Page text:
B.C. was once known as a leader on pursuing climate change solutions as part of its economic strategy. That leadership is being eroded. In the province's 2014 budget, the environment and clean energy innovation lose out.
This budget again focuses on shale gas extraction for future liquefied natural gas (LNG) export, unveiling a proposed royalty regime should LNG plans materialize. The government committed $29 million over three years to entice the oil and gas industry to build processing plants with a streamlined environmental regulatory process, however B.C. did recommit to having "the cleanest LNG industry in the world" although provided no details as to how. It was a lot of fanfare for an industrial vision that very well may never see the light of day.
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But what's really troubling is that B.C. is falling out of step with other jurisdictions. Prioritizing a single fossil fuel resource industry at the expense of energy efficiency and the clean energy technology sector is a risky and outdated economic plan.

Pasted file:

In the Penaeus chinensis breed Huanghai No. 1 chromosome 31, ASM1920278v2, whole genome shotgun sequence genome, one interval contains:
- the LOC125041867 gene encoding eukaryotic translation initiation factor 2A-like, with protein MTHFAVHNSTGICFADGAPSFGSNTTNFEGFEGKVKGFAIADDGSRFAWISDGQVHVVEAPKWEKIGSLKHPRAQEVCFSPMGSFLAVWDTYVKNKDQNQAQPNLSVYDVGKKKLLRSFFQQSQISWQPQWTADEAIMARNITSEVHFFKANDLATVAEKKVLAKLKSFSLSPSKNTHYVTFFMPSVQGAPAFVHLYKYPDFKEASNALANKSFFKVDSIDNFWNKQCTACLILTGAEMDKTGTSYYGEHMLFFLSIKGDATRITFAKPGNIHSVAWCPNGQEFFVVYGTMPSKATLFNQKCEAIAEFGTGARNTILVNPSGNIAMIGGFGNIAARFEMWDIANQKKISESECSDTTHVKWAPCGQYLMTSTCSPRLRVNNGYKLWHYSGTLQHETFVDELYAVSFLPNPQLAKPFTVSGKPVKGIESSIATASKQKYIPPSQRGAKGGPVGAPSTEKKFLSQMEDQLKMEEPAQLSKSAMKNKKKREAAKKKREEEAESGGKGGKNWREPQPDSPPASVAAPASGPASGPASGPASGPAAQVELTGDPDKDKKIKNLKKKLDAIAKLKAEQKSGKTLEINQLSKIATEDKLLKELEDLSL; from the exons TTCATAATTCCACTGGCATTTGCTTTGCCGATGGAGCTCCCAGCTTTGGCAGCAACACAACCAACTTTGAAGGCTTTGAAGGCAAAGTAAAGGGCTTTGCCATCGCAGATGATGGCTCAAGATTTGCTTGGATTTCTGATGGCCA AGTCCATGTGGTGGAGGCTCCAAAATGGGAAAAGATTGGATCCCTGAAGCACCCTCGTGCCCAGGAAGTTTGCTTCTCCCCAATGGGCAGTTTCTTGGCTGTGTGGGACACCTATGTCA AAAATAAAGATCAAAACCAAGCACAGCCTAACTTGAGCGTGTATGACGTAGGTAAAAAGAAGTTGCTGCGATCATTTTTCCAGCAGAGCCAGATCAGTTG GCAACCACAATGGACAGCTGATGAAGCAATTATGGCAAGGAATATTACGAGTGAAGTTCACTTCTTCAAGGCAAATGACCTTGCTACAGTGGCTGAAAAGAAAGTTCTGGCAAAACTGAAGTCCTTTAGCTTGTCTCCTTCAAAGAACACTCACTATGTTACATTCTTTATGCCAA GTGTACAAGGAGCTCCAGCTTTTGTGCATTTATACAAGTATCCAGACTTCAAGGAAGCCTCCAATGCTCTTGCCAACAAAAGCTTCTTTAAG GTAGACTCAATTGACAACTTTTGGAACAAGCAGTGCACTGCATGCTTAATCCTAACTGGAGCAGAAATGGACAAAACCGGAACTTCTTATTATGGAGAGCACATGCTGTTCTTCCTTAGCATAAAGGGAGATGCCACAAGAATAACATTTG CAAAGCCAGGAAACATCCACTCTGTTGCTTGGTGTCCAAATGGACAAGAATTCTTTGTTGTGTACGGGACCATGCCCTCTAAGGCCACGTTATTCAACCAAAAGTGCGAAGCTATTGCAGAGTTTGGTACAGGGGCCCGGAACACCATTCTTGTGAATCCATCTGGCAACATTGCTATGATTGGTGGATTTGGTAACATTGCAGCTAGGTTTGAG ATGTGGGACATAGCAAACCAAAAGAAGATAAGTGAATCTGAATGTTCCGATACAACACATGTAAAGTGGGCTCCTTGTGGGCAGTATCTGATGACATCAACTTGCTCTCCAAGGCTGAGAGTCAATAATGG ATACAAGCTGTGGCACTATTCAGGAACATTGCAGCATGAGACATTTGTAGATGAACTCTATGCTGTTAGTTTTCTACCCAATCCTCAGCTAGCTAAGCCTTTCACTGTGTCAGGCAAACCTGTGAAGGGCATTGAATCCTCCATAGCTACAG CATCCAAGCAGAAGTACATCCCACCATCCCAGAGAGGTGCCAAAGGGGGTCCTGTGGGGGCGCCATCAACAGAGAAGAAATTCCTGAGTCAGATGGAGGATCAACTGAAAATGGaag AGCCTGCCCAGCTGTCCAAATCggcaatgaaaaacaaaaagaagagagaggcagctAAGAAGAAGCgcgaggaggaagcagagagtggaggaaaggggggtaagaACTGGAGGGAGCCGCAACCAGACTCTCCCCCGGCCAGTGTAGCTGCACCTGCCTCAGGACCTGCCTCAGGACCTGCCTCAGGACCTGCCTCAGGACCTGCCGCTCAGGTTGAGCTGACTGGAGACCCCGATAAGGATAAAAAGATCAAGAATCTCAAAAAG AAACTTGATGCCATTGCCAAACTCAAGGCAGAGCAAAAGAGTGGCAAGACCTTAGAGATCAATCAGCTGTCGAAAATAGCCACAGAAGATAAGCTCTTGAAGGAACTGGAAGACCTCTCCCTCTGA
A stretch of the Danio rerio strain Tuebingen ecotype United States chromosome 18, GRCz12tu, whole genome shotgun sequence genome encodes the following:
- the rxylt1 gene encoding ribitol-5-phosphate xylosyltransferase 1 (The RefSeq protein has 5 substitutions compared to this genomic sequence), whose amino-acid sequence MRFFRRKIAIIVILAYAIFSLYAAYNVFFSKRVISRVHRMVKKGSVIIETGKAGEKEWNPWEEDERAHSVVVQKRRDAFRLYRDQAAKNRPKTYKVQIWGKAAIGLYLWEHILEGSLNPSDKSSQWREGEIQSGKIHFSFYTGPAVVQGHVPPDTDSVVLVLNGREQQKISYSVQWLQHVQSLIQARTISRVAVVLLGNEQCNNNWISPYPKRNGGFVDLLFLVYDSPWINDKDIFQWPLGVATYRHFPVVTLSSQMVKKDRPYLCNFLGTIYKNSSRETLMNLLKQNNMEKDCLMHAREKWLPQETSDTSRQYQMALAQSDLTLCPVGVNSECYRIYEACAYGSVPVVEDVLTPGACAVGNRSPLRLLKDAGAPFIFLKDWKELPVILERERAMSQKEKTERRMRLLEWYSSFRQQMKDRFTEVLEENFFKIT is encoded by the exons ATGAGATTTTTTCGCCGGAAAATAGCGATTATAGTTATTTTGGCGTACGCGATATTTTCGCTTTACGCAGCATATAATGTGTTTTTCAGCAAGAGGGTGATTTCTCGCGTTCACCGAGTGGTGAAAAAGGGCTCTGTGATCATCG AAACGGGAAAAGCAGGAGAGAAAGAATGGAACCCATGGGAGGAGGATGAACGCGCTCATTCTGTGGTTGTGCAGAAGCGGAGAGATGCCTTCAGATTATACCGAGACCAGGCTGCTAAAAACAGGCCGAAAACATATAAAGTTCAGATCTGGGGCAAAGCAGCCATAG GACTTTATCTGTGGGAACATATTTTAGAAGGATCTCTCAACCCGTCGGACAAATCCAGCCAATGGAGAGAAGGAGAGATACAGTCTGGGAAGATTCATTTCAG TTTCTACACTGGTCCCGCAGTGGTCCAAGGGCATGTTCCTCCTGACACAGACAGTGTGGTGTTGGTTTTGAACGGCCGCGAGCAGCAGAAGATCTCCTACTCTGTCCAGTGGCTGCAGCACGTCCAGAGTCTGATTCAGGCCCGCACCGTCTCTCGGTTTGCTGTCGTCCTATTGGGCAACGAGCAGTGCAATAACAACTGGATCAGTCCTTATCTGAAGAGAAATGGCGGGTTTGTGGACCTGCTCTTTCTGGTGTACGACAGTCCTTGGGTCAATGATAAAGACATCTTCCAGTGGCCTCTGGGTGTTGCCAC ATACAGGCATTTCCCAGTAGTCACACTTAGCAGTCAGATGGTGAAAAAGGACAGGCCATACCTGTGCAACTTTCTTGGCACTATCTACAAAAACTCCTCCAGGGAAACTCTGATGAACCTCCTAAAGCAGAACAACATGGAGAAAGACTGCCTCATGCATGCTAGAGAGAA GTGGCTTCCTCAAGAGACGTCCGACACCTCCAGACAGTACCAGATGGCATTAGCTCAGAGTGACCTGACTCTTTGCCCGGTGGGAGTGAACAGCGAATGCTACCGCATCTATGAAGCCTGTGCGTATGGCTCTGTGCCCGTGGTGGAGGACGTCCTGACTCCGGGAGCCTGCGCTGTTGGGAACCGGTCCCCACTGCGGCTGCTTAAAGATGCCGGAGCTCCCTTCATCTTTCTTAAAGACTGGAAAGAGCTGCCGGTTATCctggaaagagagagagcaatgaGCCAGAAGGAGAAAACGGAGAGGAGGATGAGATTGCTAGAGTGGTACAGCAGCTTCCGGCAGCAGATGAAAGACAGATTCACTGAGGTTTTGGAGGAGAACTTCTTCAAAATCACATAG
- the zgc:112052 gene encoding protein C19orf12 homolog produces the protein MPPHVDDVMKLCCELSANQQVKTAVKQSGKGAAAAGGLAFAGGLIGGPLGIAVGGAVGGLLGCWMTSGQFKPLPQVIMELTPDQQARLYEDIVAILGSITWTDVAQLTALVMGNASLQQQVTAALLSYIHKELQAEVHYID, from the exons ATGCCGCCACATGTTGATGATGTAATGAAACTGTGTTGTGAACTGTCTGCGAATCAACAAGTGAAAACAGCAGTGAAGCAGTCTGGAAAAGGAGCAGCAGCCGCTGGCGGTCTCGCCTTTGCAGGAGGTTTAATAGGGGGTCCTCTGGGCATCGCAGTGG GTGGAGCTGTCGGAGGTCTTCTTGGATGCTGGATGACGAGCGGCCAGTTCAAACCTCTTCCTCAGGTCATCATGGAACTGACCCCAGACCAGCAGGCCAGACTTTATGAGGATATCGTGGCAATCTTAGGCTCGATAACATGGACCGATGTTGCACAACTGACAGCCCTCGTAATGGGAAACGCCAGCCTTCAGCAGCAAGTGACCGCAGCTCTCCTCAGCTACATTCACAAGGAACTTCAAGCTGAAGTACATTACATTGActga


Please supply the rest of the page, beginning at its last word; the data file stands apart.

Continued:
Families lose out when the environment isn't a budget priority. Take the popular LiveSmart home energy savings program, which helped British Columbians get energy audits and make investments to home energy efficiency. Families saved money and B.C.'s carbon emissions were slashed, yet the program was cancelled.
Families also win when we invest in public transit and reduce traffic by creating more reliable transportation choices. Delaying transit investment decisions in this budget and moving them to a plebiscite—while other major infrastructure projects get the green light—puts us further behind in responding to one of the most pressing environmental concerns many communities face.
With this budget, the B.C. government misses an opportunity to build an innovative, clean energy economy and green communities—steps that would truly put B.C. families first. Our province needs a long-term energy vision that invests in renewables, clean energy innovation and green jobs—one that would better shelter us from dramatic increases in energy prices.
Most alarmingly, the budget's direction is at odds with what leading scientists say is needed to address climate change. B.C. communities are already experiencing extreme weather and severe climate change-related events ranging from intense storms and flooding to the spread of the mountain pine beetle because of warmer winter temperatures.
Ignoring the climate realities of today and delaying a shift to a new, sustainable economy means we leave increasingly harder decisions for our children and their children. That's not fair. We need to make the shift now.